This movement-building step is critical in all movements, but it is particularly crucial to think this through in the age of the Internet, when a seemingly easy shortcut exists. Seeming-ly, because on a very basic level, I wonder how the Internet, as another structure of control whose primary purpose is to make corporations money, is at all helpful in building movements. I wonder if the simulated worlds of the Internet are simulations that serve to only amplify capitalism, misogyny, transphobia, anti-queerness, and white supremacy and create further dependencies on settler colonialism in the physical world. I wonder if this creates further alienation from oneself, from Indigenous thought and practices, and from the Indigenous material world. I wonder if this is a digital dispossession from ourselves because it further removes us from grounded normativity. The Internet is the ultimate Cartesian expression of mind and mind only. There are no bodies on the Internet. There is no land. Insertion of Indigeneity in cyberspace is not insertion of Indigeneity in the physical world. As much as it pains me to admit, grounded normativity does not structurally exist in the cyber world, because it is predicated on deep, spiritual, emotional, reciprocal, real-world relationships between living beings. (p221)
Again and again, it matters to me how change is achieved. if I think back to my creation stories -whether it’s the Seven Fires story, the story of Nanabush and the turtle’s back, the story for Kinomagewapkong, the people that were created from the ocean, those spontaneous humans–the creation of the world within Nishnaabeg thought comes from struggle.2 It was never easy. Mistakes were made. Prototypes were built. It came from a being or beings, fully engaged in a creative process that was a process of struggle. This is in stark contrast to Christian creation stories, where the world was made in seven days and then given to humans. Nishnaabeg worlds were created, collectively, out of struggle, and the process of creating and creation was given to us, not the results of that. The process, not the results. (p228)
I think resurgent mobilization necessarily points us in a different direction because there is virtually no room for white people in resurgence. Whiteness is not centered in resurgence It we recognize settler colonialism to be dispossession, capitalism, white supremacy, and heteropatriarchy, that recognition points us to our allies: not liberal white Canadians who uphold all four of these pillars but Black and brown individuals and communi ties on Turtle Island and beyond that are struggling in their own localities against these same forces, building movements that contain the alternatives. These are our allies, yet during Idle No More, we had almost no relationship with any of these communities, not because these communities weren’t interested in us, but primarily because, again, we hadn’t done the work of relationship building before mobilizing. (p229)
Placing Indigenous bodies on the land in any Indigenous context through engagement with Indigenous practices is direct action. Anything we do that af firms the bodies, minds, and experiences of Indigenous women and 2SQ people as the embodiment of Indigenous political orders is direct action. Everyday acts of resurgence are direct action. Resurgent organizing, mobilizing, and political action have the potential to change the framing of this conversation in a significant and powerful way. Organizing that is based on the critical animation and embodiment of Indigenous intelligence leads to place-based organizing, nation-based organizing, and organizing that illuminates Indigenous processes- the how. Resurgent organizing clearly lives out Indigenous values and ethics. It strengthens ties to Indigenous practices- ceremony, politics, decision making, leadership, language, gender, and land. It approaches the state from grounded normativity, from a reciprocal Indigenous recognition, from a place of strength. It comes at organizing from a completely different place: we are not begging the colonizer for attention, for money, for sympathy, for rights, for recognition, or for moral benevolence. There isn’t necessarily a list of demands, because lists of demands are either ignored as being structurally impossible while maintaining the system of settler colonialism, or are absorbed into the neoliberal state to ensure real change doesn’t occur. We don’t need a list of demands, because we are the demand. We are the alternative. We are the solution, based on our own nation-based conceptu-alizations of ourselves. Our bodies and the political orders they house are the demand. Our embodied alternative is the solution.Building movements that embody the Indigenous alternative in structure, process, and formation that are brilliant expressions of international grounded normativities changes the game. (p236-237)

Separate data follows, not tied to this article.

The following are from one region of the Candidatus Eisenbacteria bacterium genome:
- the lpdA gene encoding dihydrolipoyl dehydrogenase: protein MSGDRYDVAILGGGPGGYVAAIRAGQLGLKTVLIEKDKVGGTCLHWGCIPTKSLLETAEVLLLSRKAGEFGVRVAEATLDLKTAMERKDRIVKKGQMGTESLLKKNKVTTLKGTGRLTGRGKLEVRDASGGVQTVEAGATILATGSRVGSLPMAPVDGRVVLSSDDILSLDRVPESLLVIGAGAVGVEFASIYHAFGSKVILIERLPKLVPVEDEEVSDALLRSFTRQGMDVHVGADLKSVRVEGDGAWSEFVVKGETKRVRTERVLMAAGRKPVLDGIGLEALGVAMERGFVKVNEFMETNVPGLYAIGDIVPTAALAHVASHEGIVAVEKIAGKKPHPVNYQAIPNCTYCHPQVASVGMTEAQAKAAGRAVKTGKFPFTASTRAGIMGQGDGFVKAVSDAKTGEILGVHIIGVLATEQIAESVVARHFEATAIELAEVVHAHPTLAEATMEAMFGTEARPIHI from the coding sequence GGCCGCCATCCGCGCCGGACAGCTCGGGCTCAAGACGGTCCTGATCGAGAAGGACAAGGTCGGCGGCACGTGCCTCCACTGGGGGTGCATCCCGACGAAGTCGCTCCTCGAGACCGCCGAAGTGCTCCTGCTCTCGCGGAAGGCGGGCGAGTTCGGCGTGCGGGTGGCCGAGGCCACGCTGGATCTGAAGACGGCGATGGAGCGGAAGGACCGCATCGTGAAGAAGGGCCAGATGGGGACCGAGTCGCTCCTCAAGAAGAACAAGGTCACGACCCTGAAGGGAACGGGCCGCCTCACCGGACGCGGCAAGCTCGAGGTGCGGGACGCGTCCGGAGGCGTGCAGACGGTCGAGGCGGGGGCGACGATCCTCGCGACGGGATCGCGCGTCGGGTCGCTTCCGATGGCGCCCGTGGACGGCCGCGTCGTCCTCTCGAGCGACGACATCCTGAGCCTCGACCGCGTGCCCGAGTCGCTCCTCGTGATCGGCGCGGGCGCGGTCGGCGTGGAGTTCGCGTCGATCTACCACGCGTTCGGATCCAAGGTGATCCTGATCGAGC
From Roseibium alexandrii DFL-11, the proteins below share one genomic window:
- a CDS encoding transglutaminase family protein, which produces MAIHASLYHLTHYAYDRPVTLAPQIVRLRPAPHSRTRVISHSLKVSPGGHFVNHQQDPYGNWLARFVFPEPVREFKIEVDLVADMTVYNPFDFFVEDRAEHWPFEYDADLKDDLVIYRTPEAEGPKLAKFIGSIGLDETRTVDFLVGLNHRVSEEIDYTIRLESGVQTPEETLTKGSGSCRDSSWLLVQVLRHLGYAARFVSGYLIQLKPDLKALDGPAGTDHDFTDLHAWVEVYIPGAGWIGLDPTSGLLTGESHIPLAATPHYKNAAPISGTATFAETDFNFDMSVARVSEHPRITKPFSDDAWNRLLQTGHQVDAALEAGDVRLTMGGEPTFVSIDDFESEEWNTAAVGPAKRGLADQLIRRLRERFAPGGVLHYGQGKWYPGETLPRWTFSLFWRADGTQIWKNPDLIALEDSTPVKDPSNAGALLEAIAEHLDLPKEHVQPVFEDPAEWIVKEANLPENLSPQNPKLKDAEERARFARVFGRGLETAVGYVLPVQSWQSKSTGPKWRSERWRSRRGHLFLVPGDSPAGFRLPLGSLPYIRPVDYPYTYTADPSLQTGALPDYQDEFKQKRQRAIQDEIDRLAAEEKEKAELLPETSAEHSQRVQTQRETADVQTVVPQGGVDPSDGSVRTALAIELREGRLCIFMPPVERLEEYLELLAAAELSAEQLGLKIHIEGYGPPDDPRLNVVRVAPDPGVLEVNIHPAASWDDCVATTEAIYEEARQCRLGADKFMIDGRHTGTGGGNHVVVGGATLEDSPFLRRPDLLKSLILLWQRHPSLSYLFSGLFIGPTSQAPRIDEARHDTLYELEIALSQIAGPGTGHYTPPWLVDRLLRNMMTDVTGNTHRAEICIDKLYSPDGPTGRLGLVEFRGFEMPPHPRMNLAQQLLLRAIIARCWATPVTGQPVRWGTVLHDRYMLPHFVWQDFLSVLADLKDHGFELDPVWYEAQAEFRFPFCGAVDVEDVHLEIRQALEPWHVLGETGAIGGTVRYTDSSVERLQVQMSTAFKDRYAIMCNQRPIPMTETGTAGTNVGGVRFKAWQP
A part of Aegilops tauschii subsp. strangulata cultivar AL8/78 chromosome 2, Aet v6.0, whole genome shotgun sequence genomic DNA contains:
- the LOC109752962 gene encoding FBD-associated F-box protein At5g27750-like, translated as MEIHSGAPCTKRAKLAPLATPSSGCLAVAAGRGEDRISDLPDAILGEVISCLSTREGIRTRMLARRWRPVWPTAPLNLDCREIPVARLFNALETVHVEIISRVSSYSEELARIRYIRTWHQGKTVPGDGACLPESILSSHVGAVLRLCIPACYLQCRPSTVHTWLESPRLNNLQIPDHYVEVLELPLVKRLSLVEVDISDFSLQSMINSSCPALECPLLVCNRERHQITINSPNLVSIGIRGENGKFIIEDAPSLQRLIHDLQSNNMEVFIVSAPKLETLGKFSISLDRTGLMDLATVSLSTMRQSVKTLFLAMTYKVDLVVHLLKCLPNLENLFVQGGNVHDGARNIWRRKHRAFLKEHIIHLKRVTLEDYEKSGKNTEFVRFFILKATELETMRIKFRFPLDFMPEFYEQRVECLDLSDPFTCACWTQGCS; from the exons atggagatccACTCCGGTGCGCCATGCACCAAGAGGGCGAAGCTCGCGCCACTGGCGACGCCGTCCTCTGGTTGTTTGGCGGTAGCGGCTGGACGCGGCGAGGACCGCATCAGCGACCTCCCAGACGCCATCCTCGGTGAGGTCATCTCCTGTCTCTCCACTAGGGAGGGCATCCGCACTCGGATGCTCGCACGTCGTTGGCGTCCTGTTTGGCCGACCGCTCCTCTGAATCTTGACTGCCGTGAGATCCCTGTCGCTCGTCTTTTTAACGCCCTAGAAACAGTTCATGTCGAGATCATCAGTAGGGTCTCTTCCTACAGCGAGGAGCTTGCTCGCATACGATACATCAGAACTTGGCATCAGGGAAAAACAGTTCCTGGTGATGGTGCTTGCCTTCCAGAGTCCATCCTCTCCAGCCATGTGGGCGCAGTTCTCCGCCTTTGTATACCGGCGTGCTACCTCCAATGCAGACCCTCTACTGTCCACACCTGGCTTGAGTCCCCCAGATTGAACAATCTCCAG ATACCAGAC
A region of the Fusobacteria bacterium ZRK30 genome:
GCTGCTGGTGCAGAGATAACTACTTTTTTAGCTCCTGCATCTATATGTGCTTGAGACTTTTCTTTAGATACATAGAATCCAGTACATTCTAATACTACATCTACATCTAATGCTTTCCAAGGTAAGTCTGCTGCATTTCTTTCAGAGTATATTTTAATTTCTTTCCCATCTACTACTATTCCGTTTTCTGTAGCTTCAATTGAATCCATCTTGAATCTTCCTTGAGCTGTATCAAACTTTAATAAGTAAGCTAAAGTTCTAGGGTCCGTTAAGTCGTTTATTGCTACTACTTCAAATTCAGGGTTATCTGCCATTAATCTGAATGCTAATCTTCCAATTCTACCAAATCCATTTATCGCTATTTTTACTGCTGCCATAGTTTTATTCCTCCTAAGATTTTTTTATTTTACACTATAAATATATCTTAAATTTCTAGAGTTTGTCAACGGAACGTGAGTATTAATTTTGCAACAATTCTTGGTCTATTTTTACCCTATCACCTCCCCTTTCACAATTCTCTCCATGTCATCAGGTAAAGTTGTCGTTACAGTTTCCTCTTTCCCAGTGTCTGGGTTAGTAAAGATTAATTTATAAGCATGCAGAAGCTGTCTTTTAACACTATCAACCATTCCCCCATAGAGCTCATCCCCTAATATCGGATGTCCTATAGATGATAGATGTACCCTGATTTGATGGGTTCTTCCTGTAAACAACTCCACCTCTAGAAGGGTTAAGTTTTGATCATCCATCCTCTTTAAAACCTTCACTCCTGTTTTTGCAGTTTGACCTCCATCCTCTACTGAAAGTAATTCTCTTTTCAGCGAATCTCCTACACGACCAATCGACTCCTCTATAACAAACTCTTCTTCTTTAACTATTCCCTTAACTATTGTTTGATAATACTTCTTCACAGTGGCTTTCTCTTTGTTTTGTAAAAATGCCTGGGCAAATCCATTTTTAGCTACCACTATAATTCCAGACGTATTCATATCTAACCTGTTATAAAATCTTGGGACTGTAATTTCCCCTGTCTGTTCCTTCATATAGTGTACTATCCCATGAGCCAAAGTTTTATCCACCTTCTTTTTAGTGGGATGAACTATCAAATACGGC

This book cannot end with a section on future directions for this research that is counter to what I think is the central point of this book: Indigenous futures are entirely dependent upon what we collectively do now as diverse Indigenous nations, with our Ancestors and those yet unborn, to create Indigenous presences and to generate the conditions for Indigenous futures by deeply engaging in our nation-based grounded normativities. We must continuously build and rebuild Indigenous worlds. This work starts in motion, in decolonial love, in flight, in relationship, in biiskabiyang, in generosity, humility, and kindness, and this is where it also ends. I cannot be prescriptive here because these processes are profoundly intimate and emergent and are ultimately the collective responsibilities of those who belong to unique and diverse Indigenous nations. I don’t want to imagine or dream futures. I want a better present. (p246)